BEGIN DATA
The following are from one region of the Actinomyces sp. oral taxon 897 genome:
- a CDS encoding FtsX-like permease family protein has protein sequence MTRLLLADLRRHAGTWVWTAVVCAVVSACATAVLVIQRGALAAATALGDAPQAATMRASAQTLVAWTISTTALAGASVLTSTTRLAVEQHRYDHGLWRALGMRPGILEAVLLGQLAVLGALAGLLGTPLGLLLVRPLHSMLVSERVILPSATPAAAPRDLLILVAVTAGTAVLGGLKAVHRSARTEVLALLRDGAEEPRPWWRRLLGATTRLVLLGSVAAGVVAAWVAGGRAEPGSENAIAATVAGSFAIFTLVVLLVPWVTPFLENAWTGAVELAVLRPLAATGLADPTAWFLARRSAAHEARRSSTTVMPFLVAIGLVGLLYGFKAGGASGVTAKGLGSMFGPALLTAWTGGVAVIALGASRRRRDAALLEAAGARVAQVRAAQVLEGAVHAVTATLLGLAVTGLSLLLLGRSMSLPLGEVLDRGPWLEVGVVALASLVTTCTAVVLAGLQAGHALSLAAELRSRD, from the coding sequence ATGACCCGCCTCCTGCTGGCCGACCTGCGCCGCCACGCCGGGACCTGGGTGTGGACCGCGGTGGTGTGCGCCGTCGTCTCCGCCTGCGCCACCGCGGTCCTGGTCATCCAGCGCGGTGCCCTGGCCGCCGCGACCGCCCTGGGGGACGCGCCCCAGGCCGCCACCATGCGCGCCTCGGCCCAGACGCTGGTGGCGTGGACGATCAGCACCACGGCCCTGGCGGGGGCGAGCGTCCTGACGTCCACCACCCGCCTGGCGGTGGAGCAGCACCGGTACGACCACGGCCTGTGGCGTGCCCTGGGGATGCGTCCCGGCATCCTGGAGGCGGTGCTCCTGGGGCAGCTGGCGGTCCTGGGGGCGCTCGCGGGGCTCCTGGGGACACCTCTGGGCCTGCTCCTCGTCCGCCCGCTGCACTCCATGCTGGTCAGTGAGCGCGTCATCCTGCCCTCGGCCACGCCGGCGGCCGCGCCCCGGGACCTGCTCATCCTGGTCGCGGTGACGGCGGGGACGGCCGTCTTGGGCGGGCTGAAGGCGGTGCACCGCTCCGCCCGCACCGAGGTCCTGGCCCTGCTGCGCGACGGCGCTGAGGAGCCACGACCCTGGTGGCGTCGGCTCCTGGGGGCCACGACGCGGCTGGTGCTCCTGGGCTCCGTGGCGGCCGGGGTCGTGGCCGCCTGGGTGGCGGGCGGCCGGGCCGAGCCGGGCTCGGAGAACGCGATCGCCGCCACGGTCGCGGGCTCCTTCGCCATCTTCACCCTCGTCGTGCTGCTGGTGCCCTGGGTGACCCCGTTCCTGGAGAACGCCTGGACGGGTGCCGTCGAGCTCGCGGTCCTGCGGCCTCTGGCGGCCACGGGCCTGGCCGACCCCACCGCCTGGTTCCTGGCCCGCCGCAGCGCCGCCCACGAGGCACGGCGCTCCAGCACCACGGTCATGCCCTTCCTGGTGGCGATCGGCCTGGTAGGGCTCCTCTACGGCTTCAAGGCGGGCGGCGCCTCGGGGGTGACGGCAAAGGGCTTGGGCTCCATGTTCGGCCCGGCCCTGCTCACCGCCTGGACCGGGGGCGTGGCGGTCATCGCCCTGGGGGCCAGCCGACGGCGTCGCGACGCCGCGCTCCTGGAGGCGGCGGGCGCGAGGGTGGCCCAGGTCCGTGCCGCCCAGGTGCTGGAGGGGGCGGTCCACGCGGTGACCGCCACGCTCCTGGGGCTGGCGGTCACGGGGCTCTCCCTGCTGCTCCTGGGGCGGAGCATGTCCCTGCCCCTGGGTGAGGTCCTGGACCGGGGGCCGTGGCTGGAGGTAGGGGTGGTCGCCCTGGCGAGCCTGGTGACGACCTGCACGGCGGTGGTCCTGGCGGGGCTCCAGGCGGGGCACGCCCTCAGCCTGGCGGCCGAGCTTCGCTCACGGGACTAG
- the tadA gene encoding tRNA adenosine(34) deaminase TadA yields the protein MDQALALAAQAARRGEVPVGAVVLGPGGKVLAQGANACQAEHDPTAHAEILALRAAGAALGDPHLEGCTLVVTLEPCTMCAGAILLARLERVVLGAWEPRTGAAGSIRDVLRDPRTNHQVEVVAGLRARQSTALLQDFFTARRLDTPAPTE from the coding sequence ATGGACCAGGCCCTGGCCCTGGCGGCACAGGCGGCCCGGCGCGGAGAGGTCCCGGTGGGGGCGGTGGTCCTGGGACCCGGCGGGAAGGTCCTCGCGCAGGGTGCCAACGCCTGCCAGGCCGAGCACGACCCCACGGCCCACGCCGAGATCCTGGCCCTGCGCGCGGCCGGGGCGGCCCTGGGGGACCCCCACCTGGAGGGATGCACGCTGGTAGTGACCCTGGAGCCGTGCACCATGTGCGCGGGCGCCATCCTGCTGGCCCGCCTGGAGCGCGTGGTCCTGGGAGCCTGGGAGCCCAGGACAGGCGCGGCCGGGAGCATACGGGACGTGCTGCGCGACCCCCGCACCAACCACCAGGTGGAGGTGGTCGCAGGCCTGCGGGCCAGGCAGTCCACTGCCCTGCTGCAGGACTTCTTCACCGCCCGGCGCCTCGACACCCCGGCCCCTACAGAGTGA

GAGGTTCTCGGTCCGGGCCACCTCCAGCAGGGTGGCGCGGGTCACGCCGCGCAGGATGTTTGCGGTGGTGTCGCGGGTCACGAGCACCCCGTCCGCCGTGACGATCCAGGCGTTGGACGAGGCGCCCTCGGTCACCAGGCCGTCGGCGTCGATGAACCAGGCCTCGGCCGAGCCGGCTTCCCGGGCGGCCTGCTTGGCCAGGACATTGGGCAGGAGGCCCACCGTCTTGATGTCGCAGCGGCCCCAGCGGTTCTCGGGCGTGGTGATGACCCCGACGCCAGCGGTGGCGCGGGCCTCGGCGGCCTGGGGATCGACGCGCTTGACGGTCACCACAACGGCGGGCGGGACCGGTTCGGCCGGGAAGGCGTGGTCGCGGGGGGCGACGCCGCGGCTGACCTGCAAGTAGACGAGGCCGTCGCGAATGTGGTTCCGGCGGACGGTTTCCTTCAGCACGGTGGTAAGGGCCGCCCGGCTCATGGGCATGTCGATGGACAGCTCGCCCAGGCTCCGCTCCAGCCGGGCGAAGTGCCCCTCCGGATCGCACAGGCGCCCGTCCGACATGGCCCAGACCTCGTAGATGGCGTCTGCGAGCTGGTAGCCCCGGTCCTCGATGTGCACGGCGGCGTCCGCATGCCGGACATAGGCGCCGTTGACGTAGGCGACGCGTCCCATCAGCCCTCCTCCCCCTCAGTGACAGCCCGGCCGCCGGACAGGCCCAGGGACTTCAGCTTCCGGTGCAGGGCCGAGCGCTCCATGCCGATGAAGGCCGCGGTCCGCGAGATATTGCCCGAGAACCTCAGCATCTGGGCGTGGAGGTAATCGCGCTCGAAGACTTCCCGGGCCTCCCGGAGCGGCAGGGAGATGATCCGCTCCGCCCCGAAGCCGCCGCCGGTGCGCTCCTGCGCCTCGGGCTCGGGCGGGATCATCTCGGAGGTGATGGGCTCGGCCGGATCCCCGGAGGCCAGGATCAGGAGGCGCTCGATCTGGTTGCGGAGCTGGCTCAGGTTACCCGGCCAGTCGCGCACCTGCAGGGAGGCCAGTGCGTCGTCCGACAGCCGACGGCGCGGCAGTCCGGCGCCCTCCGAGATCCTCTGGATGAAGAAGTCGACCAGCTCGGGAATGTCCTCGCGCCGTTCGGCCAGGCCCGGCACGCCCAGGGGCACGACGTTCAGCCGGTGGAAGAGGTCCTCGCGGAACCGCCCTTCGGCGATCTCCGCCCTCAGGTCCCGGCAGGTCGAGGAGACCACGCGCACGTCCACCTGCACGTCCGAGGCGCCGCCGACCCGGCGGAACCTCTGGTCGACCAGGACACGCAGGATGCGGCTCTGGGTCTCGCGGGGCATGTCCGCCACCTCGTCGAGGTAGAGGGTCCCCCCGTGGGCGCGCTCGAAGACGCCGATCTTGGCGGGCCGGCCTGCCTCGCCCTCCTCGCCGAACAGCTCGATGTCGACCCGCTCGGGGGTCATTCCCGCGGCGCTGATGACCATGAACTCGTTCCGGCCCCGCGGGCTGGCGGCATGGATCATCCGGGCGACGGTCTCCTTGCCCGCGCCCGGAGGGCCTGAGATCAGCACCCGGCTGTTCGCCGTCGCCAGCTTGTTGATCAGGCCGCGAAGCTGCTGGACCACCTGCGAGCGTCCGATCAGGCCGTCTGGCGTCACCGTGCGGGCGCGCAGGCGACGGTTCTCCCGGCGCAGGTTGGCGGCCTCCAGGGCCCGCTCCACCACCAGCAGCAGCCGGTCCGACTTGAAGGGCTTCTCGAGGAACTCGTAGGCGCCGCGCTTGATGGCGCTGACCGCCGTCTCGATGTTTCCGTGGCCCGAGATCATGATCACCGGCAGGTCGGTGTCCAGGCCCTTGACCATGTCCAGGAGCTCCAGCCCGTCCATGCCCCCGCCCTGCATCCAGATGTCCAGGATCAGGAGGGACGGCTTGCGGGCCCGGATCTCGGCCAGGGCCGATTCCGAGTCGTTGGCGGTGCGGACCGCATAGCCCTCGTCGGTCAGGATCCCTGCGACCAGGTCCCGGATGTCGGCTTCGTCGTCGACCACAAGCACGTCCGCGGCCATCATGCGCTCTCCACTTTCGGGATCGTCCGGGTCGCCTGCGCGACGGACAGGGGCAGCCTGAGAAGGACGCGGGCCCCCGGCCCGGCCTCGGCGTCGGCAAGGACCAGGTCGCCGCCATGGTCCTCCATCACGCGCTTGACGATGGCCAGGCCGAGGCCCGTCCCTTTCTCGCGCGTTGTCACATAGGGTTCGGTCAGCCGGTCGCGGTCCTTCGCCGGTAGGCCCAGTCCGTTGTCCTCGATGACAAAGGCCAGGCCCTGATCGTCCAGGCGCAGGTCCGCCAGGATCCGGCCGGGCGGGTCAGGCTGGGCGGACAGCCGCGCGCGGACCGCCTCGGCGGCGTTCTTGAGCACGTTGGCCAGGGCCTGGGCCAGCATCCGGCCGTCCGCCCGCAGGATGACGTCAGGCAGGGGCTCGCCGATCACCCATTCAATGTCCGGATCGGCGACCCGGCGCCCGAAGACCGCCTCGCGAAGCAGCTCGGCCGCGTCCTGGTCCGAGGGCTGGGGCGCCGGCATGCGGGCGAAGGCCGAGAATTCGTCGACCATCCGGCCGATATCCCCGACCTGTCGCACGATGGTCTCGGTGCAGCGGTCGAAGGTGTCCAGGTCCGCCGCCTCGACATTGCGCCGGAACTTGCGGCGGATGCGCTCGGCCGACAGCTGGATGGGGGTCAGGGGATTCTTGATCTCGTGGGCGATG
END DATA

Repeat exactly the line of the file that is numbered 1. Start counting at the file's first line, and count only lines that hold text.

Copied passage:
The following are from one region of the Actinomyces sp. oral taxon 897 genome: